stands on no better footing. When death was not due to asphyxia, that is took place so suddenly that the person had The Man Who Snores.-The Supreme no time either to draw water into the lungs Court of Alabama says that sleeping cars are or to swallow it, the post-mortem appearances not obliged to admit persons of gross and due to this must be absent. There are at vulgar habits, the insane or persons suffering present, he said, hardly any evidences to de. from contagious diseases. How about the termine whether death under such circum. man who snores? stances is due to respiratory syncope, to cardiac syncope, or to meningeo-encephalio con

Reciprocity.-Dr. William Warren Potter, gestion or hemorrhage. To illustrate, he

of Buffalo, editor of the Buffalo Medical and described the following case: The body of Surgical Journal, wrote for that most excelan infant was found in a well. The parents lent series of prize essays in the N. Y. Medwhen brought to trial said that the body ical Journal, on the subject of Reciprocity. of the infant was not thrown into the well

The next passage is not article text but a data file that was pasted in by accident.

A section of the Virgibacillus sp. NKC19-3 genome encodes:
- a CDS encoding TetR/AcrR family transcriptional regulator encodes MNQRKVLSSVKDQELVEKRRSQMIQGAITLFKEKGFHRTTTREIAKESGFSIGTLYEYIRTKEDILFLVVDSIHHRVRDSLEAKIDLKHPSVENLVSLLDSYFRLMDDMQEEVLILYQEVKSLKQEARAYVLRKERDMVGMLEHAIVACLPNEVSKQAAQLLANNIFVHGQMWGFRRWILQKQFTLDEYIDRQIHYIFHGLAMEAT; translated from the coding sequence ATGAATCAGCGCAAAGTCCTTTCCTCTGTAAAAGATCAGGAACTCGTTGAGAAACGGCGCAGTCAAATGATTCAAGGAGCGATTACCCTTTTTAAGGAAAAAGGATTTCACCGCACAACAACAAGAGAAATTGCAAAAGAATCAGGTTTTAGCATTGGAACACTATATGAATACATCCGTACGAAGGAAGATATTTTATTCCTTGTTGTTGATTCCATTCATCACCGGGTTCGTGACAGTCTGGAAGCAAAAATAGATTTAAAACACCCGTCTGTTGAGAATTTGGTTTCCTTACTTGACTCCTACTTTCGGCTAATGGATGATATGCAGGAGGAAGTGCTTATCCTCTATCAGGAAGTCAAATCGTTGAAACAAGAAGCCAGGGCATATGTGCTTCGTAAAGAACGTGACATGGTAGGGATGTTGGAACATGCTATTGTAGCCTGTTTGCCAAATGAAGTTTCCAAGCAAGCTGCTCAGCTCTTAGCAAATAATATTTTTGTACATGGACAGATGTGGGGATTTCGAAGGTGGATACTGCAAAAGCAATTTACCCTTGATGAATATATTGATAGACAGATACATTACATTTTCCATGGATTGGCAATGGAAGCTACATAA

Не

His essay very justly took the prize. until it had died a natural death in their

thinks that when the preliminary or entrance arms. The body was that of a healthy in- requirement, the length of term and method fant, there were no signs of strangulation.

of collegiate training, and licensing examinaand post-mortem appearances did not war

tions are placed upon an uniform basis rant the making of a mora definite statement

throughout the country, the problem of reihan that the death might have been due to

ciprocity in medical licensure will be solved. respiratory syncope. The parents were there.

This, he thinks, to be the only equitable sofore acquitted.

lution of the perplexing question: Of what

vail is reciprocity unless founded on justice? Damages for Death of a Dentist.-A dent. Surely an enforced interchange of licensing ist, an acqaintance of the writer, by name of courtesies would be worse than none; it Morbard, residing in New York, went into would be irritating, unfair and ephemeral; the cellar to see what was wrong with the whereas if founded upon uniformity of standelectric lights and was electrocuted. His ards, it would be pleasing, just and enduring.